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SMS for Redundant Communications

Most wireless handheld devices such as Blackberries offer the ability to send and receive email messages to some degree. Despite the fact the PDA devices and services vary, handheld email has become a popular business communication tools. Using PDA devices has become so prevalent in fact, that most senior executives that use Blackberries understand the term “crackberry” all too well.

A downside to business wireless email lies in the way in which it is used and infrastructure components involved. For example, an assistant may send an email to an executive that is attending a meeting, or a support person may receive a network based alert while performing a service call. Both of these examples increase productivity and efficiency. However, both examples also depend upon your companies IT infrastructure to function.

Could your company electronically communicate if your Blackberry Enterprise Server (BES), SMTP gateway, internet connection, or other core email component failed? What would happen during an emergency event or natural disaster? Would your ability to communicate via electronically be crippled?

If the answer is yes, you may wish to consider Short Message Service (SMS) text message for message redundancy. SMS, or text messaging as it is commonly referred, offers the ability to send short text messages without involving your companies IT infrastructure. The diagram below illustrates basic SMS message flow.

Basic SMS Message Flow

Just about all wireless providers offer SMS packages. If your wireless devices are SMS capable, implementation requires nothing more than enabling the service and a little user education. The first step in SMS utilization is to contact your wireless service provider. Providers normally offer a given number of SMS messages with each wireless packages, so before you spend additional resources review your current plan to see what is included. If SMS is to be used for redundant or emergency communications only, your current plan may offer the capacity you need. If you find your current plan does not offer SMS or the desired capacity, exercise caution when dealing with your provider. Most wireless providers view SMS as an outstanding revenue source.

The second step is educating your users on how to send SMS messages. It is actually quite simple. Wireless providers provide 'SMS email addresses' with their service. The table below lists some well known providers and their SMS email address formats.

Provider Information Max
Alltel <10 digit phone number> (web page) 160
SBC Paging
<10 digit phone number> (web page) 230
Arch <10 digit phone number> (web page) 160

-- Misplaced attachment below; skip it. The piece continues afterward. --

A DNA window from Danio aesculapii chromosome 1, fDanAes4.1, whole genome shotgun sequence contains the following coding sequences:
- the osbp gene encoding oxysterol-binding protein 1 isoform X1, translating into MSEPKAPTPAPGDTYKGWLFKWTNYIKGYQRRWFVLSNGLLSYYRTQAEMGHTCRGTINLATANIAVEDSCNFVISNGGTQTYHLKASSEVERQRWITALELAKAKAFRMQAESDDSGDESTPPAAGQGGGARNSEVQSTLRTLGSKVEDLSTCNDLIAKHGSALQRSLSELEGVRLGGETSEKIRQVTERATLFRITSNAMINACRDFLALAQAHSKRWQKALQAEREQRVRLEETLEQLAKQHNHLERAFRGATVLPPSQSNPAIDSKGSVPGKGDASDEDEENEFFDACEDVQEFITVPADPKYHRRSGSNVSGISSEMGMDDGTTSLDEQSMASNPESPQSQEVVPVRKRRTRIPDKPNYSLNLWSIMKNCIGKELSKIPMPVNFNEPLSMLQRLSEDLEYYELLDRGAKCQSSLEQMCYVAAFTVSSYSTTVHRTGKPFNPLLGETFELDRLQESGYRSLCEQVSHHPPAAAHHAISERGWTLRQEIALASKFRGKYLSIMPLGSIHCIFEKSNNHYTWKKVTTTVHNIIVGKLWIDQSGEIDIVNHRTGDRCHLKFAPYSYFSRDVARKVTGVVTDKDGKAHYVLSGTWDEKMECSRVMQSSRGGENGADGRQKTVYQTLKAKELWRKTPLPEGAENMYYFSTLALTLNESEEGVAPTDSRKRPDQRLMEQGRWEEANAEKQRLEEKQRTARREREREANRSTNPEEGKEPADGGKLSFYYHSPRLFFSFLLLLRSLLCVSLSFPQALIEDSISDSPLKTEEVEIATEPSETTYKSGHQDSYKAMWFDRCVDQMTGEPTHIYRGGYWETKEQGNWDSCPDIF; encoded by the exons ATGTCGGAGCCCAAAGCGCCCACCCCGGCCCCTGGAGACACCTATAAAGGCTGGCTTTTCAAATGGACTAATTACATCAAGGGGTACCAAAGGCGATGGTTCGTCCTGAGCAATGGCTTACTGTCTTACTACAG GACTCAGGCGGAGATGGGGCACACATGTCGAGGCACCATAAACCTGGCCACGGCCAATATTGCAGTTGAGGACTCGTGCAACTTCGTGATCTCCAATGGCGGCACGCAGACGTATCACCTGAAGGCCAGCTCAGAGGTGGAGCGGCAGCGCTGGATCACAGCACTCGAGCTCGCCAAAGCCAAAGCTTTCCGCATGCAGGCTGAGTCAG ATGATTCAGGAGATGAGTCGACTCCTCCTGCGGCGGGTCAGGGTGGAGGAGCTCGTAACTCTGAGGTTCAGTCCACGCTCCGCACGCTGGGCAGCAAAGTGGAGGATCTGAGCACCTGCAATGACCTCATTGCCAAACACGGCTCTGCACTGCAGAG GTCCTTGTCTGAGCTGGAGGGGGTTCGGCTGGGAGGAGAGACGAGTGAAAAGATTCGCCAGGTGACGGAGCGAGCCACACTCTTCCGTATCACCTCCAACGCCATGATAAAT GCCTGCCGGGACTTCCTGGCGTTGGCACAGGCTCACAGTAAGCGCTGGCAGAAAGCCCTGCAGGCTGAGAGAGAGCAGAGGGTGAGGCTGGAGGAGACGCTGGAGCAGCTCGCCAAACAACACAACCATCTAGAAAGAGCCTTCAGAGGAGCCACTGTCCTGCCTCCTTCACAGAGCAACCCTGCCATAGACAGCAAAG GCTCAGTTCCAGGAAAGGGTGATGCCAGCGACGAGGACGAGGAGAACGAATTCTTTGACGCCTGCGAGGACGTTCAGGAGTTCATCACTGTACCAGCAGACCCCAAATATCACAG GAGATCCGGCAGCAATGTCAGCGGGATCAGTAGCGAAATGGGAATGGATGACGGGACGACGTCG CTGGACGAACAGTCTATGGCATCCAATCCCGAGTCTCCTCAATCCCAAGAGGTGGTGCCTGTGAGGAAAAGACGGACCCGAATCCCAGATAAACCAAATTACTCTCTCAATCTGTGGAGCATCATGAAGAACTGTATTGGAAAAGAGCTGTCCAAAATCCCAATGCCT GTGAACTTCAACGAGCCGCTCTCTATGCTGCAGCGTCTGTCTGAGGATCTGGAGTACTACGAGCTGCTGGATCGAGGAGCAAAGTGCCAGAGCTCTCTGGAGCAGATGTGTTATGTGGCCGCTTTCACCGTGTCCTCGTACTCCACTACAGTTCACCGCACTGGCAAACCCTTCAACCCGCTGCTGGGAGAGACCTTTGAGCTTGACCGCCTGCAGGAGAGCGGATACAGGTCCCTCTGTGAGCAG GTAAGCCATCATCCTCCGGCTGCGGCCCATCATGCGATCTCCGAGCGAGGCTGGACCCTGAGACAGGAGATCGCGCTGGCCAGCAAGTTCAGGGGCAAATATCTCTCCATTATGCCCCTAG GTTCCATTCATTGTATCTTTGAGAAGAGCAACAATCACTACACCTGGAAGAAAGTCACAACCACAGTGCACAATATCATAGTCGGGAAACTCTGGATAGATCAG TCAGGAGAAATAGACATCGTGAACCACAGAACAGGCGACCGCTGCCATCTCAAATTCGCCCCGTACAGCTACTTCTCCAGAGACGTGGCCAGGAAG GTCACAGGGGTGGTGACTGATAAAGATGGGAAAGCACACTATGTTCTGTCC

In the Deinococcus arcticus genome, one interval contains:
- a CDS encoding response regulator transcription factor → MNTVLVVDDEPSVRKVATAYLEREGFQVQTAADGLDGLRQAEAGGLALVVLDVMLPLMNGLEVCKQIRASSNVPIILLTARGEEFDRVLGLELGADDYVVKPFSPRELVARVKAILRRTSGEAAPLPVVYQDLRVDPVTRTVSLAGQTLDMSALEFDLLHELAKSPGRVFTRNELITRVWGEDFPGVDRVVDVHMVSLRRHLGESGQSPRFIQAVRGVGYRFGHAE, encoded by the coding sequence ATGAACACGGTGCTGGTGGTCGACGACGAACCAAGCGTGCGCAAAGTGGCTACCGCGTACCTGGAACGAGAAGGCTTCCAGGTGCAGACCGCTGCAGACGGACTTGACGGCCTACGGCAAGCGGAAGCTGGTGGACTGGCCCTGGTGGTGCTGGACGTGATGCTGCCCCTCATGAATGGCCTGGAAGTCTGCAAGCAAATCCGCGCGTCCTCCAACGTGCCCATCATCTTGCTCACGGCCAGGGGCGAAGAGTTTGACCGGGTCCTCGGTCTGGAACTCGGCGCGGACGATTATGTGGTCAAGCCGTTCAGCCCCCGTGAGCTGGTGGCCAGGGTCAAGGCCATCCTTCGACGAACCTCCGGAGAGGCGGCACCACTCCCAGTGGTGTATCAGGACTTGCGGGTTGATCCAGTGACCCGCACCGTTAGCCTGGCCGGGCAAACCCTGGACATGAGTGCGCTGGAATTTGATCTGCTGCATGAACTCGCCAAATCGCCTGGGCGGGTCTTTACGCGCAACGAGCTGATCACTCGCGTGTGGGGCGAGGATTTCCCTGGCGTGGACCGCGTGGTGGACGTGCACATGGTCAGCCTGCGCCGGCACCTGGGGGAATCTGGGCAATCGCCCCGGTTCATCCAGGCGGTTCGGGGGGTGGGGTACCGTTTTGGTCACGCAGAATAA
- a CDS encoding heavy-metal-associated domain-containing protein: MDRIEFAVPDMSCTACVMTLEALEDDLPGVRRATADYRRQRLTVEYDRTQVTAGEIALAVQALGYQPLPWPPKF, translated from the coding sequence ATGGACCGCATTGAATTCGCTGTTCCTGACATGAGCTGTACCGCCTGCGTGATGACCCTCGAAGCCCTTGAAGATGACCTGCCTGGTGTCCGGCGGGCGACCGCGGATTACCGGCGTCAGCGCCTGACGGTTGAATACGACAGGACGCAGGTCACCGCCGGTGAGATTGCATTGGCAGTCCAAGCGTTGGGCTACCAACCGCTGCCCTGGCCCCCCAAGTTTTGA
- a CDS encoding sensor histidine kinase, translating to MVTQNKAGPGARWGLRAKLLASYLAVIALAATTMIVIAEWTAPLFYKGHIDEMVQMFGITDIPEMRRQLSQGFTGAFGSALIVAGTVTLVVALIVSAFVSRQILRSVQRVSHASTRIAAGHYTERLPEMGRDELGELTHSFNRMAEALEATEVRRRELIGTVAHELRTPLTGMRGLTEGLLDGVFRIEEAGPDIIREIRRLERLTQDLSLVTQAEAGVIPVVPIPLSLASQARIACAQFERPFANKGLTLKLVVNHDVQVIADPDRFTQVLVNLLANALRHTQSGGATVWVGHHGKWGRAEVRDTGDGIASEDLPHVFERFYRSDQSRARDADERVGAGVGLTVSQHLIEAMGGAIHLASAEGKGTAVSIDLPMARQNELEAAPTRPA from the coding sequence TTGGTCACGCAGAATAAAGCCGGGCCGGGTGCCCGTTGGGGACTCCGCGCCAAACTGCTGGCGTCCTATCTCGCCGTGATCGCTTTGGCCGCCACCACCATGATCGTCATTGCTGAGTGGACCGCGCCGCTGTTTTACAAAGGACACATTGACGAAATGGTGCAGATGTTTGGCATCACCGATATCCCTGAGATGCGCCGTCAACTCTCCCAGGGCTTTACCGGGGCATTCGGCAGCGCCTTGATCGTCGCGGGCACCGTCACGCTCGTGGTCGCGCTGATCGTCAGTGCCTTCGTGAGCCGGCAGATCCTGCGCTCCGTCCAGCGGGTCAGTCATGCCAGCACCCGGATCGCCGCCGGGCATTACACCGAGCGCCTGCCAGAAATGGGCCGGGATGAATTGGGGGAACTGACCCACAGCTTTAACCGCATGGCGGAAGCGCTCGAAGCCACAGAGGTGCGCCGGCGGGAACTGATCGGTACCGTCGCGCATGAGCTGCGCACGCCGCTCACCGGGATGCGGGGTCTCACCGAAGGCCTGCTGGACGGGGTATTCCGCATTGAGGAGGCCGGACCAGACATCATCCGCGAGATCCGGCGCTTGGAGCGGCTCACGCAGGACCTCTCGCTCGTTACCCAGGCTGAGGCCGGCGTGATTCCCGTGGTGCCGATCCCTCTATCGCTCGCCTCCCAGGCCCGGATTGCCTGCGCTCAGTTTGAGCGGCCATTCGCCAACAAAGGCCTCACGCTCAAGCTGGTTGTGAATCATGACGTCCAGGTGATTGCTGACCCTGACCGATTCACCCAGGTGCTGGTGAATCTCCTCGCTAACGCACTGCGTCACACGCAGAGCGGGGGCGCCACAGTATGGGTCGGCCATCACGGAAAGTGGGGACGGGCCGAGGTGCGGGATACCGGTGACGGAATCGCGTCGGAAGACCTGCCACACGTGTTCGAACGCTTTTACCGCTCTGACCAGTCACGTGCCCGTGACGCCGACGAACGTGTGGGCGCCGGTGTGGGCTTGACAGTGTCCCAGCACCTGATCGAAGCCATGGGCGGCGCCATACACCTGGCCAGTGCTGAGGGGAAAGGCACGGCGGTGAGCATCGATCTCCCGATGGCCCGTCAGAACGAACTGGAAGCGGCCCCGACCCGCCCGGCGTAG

ATT Wireless <10 digit phone number> (web page) 160
Cingular Wireless <10 digit phone number> (web page) 160
Metrocall <10 digit phone number> (web page) 200
Nextel <10 digit phone number> (web page) 500
Qwest <10 digit phone number> (web page) 160
Rogers <10 digit phone number> (web page) 160
SkyTel <7 digit PIN> (web page) 500
Sprint <10 digit phone number> (web page) 160
T-Mobile <10 digit phone number> (web page) 140
US Cellular <10 digit phone number> (web page) 160
Verizon Wireless <10 digit phone number> (web page) 160

Armed with the SMS email address it is just a matter of typing then sending the message. As the chart above shows, different providers support different message lengths. When sending a SMS message across providers, message length should be limited to 140 characters to insure cross-provider compatibility. Update your wireless handheld contact list to include SMS addresses and you will have an emergency messaging method if needed.

What happens if I need to send an SMS message to a wireless device and I do not have a wireless device? The SMS address is the key. If the SMS is known, you can send the device a message from a normal email client, the providers web site, or programmatically. Most providers offer the ability to send their customers SMS message via a web page. Text or a button labeled “send a text message” is prominently displayed on most provider web sites. As this is a revenue source, providers offer everyone the ability to send their customers SMS messages.

Normal email clients can also be used to send SMS messages as long as the SMS address is used and maximum message length requirements are followed.

An often overlooked use for SMS is in alert messaging. Services that perform email, web site, and other network infrastructure monitoring could, and probably should, be setup to use SMS addresses. Since key components could fail and leave normal infrastructure components unusable, SMS offers an alternate way to insure message delivery.

Short Message Service can provide your organization with a redundant message path during emergencies, disasters, and for alert notifications. The service is relatively inexpensive and chances are your devices are SMS capable.

About the Author
Lew Newlin is CTO of SiteRecon, a provider of internet email monitoring and web site monitoring services for business.

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